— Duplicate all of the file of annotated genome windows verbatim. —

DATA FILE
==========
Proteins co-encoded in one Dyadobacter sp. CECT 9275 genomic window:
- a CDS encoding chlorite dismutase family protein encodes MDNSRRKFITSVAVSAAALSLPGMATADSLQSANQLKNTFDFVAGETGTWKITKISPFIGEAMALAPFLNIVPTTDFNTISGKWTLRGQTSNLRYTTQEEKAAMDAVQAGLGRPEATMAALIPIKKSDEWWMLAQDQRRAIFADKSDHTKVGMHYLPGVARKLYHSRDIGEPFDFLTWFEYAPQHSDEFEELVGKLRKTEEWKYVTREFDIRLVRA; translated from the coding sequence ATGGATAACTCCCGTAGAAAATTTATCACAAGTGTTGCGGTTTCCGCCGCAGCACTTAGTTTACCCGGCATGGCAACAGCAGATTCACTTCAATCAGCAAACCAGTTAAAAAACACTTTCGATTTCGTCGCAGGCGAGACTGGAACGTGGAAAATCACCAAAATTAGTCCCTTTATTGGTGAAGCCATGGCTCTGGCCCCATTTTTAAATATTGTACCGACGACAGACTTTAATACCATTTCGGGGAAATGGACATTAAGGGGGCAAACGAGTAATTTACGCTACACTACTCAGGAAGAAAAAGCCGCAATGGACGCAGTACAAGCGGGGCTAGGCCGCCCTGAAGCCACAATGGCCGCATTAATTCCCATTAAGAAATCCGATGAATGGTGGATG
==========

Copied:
Proteins co-encoded in one Dyadobacter sp. CECT 9275 genomic window:
- a CDS encoding chlorite dismutase family protein encodes MDNSRRKFITSVAVSAAALSLPGMATADSLQSANQLKNTFDFVAGETGTWKITKISPFIGEAMALAPFLNIVPTTDFNTISGKWTLRGQTSNLRYTTQEEKAAMDAVQAGLGRPEATMAALIPIKKSDEWWMLAQDQRRAIFADKSDHTKVGMHYLPGVARKLYHSRDIGEPFDFLTWFEYAPQHSDEFEELVGKLRKTEEWKYVTREFDIRLVRA; translated from the coding sequence ATGGATAACTCCCGTAGAAAATTTATCACAAGTGTTGCGGTTTCCGCCGCAGCACTTAGTTTACCCGGCATGGCAACAGCAGATTCACTTCAATCAGCAAACCAGTTAAAAAACACTTTCGATTTCGTCGCAGGCGAGACTGGAACGTGGAAAATCACCAAAATTAGTCCCTTTATTGGTGAAGCCATGGCTCTGGCCCCATTTTTAAATATTGTACCGACGACAGACTTTAATACCATTTCGGGGAAATGGACATTAAGGGGGCAAACGAGTAATTTACGCTACACTACTCAGGAAGAAAAAGCCGCAATGGACGCAGTACAAGCGGGGCTAGGCCGCCCTGAAGCCACAATGGCCGCATTAATTCCCATTAAGAAATCCGATGAATGGTGGATG